HOMEBREW Digest #3610 Wed 18 April 2001

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  Sam Adam's Spring Ale Clone, Hydrometer ("Seth E. Anderson")
  temperature controllers (Jeremy Bergsman)
  Sorry Pat i am a goose! pH 2 acid ("plotek")
  Minikeg leakage ("Dan Listermann")
  Re: Plastic False Bottom Material ("patrick finerty jr.")
  haze (Frank Tutzauer)
  quick wheat ("ben A.")
  Japanese Beetles Redux (Dan Wenger)
  :re Temperature Controllers ("Rick Hamel")
  pubcrawler.com (Paris)
  Long time gawker types in. (Stephen.F.Higdon)
  Serving line ("Dr. John")
  Pot Drains? (Michael)
  iodine test for yeast glycogen levels? Any inputs? ("Dan Diana")

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---------------------------------------------------------------------- Date: Tue, 17 Apr 2001 02:31:21 -0700 From: "Seth E. Anderson" <seanderson at wsu.edu> Subject: Sam Adam's Spring Ale Clone, Hydrometer Good Evening- I've been reading the digest for some time now and I have gleaned a wealth of information from the issues of the HBD. Now it's my turn to ask a question and provide a tip. First, I've posted a recipe to the recipator for a Sam Adam's Spring Ale Clone that I am going to try to make. I've never done a partial mash, but I've been reading up on it and I think I can do it. I would like to move to All Grain, but I live in a tiny one bedroom apartment. My request is for tips on doing a partial mash and things beginners get stuck on. The second part is, if there is anything that looks funny with the recipe, let me know. Like I said, I made it up based on some sketchy information I had. http://hbd.org/cgi-bin/recipator/recipator?item=1840 SA's Spring-Has-Sprung Ale 5 gallons 37 IBU OG: 1.054 Used filtered water from the supermarket and added 1 Tbs. per gallon of water for the mash and sparge water before heating. 2 lb. American 2-row 1 lb. Wheat malt 1 lb. American Vienna Mash: Mashed 4 lbs grain in 5 1/2 qts water in a brew kettle at 160F and held in a 150F oven for 60 min, stirring after 30 min. Sparged with 170F, recirculated until clear. Boil: 90 minutes Added: 4 lb. Light malt extract 4 oz. Light dry malt extract 1 gallon of filtered water to liquor in kettle and brought to boil. 1/4 tsp Irish Moss added at last 15 minutes Hops: .5 oz. Kent Goldings (5% AA, 60 min.) .5 oz. Hallertauer Mittelfruh (5% AA, 45 min.) .5 oz. Spalt (6.75% AA, 45 min.) 1.5 oz. Hallertauer Mittelfruh (5% AA, 30 min.) .25 oz. Kent Goldings (5% AA, 15 min.) .25 oz. Spalt (6.75% AA, 15 min.) Yeast: Top off fermenter to 5 gals. Added a quart starter of Wyeast #1007 German Ale. Use a fish air pump and stone to aerate for 30 min. Regarding the hydrometer, I was recently at the pet store and I noticed a hydrometer for reading salt level in fish aquariums. The package said it was adjusted for temperature and the ranges fit most normal gravity beers. I thought that it might provide an easy way to test specific gravity. The only downside I saw was that it took a relatively large amount of liquid to make it work. Thank you once again for all the information I have learned. Private emails are okay, but I'm sure the group would enjoy the discussion. Seth Anderson Pullman, WA (home of the infamous Wazzu "Riots") Return to table of contents
Date: Tue, 17 Apr 2001 07:46:44 -0400 From: Jeremy Bergsman <jeremy at bergsman.org> Subject: temperature controllers There has been a little traffic here (and on the cheese list) about temp controllers. IMO DIY is the way to go, after all you can just buy beer instead of making it. http://hbd.org/users/mtippin/thermometer.html (I built a RIMS version of this one) There used to be one based on a Radio Shack digital thermometer which is currently running my beer fridge. I can't find it now. Also, here is a post I made about a year ago: > I received a catalog in the mail yesterday which offers what seems to be a > good deal in temp controllers that could be used for a refrigerator or even > possibly a RIMS. The cheapest is $19.95, goes from 30-110F, is waterproof, > and will switch "16FLA at 120V or 8FLA at 240V". I don't know what FLA means but > assuming it's amps this sounds good. They all have analog dial adjustment > with no temp readout and are made by "Durostat". The catalog is TekSupply, > 800-835-7877, http://www.TekSupply.com. Standard disclaimer applies, > including I've never done business with them. - -- Jeremy Bergsman jeremy at bergsman.org http://www.bergsman.org/jeremy Return to table of contents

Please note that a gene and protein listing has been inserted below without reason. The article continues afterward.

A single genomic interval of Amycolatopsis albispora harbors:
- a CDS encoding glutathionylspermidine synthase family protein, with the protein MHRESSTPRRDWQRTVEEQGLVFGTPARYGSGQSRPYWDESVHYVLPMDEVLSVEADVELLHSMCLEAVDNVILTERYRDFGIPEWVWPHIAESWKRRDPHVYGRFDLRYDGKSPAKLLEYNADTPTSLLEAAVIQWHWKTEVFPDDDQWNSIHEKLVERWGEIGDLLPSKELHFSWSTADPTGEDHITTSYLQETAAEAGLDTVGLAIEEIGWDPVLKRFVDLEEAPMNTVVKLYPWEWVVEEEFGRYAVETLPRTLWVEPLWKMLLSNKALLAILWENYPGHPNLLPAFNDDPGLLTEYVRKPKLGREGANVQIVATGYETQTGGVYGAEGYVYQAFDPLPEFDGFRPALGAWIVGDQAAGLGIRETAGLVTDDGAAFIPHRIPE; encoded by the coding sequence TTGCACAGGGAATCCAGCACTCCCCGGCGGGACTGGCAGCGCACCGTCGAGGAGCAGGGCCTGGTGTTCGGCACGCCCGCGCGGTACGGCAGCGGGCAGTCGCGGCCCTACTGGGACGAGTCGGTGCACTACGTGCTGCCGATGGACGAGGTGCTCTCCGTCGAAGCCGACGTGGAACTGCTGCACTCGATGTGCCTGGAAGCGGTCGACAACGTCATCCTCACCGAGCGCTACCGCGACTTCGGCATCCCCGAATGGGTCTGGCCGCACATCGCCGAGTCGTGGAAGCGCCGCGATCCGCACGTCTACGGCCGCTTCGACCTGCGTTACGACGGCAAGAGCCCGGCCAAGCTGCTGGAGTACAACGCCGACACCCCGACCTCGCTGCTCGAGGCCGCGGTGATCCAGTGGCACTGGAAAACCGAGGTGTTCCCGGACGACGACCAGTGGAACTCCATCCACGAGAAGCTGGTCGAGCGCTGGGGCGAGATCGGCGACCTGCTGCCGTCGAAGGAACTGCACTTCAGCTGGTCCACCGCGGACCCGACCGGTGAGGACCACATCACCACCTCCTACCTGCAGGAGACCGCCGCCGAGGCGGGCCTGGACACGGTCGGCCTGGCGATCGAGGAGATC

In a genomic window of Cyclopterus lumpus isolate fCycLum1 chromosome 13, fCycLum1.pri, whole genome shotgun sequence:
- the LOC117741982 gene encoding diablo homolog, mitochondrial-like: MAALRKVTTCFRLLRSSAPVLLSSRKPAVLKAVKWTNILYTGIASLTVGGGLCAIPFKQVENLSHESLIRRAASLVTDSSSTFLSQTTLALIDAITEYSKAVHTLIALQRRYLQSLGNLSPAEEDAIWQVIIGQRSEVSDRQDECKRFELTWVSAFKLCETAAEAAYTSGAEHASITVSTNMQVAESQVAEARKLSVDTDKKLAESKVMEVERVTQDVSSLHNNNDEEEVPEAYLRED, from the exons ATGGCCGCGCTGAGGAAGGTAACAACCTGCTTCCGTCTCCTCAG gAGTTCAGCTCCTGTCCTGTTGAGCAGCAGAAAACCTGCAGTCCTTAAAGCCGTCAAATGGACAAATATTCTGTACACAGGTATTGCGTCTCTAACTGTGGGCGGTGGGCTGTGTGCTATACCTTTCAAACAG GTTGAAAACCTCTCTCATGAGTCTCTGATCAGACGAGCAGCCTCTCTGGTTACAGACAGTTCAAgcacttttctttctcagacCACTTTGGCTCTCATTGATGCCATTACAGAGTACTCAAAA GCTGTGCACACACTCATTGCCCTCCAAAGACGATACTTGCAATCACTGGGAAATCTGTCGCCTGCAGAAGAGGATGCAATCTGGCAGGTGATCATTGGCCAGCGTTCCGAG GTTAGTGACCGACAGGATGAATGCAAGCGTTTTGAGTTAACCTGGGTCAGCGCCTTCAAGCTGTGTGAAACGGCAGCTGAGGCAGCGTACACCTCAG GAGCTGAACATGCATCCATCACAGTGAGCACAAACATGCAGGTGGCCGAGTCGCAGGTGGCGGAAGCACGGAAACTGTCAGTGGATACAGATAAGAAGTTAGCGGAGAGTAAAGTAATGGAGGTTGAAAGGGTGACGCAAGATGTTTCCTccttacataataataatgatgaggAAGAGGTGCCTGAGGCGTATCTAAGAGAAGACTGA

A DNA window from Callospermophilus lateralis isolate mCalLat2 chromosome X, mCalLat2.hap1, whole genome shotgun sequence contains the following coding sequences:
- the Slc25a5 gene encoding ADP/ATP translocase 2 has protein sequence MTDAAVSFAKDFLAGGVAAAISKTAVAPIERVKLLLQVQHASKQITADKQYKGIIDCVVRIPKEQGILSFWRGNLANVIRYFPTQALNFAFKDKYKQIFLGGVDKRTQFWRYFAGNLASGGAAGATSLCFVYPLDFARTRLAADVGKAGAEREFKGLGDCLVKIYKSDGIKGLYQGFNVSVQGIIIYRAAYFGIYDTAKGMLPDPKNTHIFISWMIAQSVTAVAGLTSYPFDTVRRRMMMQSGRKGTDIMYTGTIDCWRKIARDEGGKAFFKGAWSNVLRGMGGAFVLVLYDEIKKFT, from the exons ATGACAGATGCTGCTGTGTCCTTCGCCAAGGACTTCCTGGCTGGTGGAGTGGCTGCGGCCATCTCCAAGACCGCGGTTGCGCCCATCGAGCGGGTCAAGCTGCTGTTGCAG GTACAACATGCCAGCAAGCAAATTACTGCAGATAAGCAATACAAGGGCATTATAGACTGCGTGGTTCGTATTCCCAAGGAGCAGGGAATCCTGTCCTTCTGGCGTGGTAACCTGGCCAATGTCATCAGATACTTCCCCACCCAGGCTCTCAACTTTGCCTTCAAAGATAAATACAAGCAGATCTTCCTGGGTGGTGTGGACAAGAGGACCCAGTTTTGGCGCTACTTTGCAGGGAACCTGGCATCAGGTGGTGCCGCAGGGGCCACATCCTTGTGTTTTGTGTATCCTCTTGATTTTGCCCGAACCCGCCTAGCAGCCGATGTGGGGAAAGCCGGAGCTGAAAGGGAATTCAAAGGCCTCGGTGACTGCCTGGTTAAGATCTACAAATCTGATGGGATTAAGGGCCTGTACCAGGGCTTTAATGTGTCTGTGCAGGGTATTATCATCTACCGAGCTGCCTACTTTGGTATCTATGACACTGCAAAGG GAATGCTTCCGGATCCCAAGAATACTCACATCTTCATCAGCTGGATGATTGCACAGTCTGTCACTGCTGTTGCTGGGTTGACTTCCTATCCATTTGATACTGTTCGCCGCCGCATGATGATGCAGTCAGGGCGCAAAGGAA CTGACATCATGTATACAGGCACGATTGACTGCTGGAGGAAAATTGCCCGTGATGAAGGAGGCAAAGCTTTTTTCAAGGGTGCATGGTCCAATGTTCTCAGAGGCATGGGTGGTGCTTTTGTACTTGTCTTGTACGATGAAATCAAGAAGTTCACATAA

Date: Tue, 17 Apr 2001 10:40:11 +1000 From: "plotek" <plotek at optushome.com.au> Subject: Sorry Pat i am a goose! pH 2 acid Sorry Janitors and Godlings I confess it was me who posted to the wrong spot and hence lost my mild posts! I appreciated you guys keeping such attention to the goings on in the Great Southern Land. Being a banana and beer republic we really dont rate as much as you guys. Now as to Beer, Clifton Moore requested a way of getting pH 2 acid. I assume it was phosphoric. I have a simple spreadsheet some where at work which is uncorrected for the second and third dissociation constants. This will do for a quick guide. I just didnt have time to key in the quadratic that the correction for the second reduces to. and of course promptly lost interest and started playing protein boy. Clifton, email me at hag at ansto.gov.au and I will hunt it down for you. Now as to taking the proverbial out of us- you guys are king. We still have to find a country leader who would chunder a bad Bud under a table in japan. I wonder if his son will one day exhibit the style and grace that is required to become an ordinary Australian. Muddie Return to table of contents
Date: Tue, 17 Apr 2001 10:01:15 -0400 From: "Dan Listermann" <dan at listermann.com> Subject: Minikeg leakage Date: Mon, 16 Apr 2001 13:22:49 -0400 From: "Stephen" <stephennyc at about.com> Subject: re: minikegs <I'm using a PhilTap - when I say leak, I mean leak - you can hear it and sometimes see a bit of spray escaping at the tap/keg joint. Keg Lube just seems to let the tap ride up about a 1/4 inch out of the bung. (BTW - bungs are two keggings old, all purchased from Williams in a kit).> An examination of the Wecomatic bungs sold by William's reveals a difference between them and the Fass - Frisch bungs we modify into Phil's Relieph Bungs. The Wecomatic bung has a straight bore and does not have the two internal lips that the Fass - Frisch bungs do. They do not seem to grip the dip tube as tightly. This is unexpected. I will contact William's Brewing to address this issue. Dan Listermann Check out our new E-tail site at http://www.listermann.com Take a look at the anti-telemarketer forum. It is my new hobby! Return to table of contents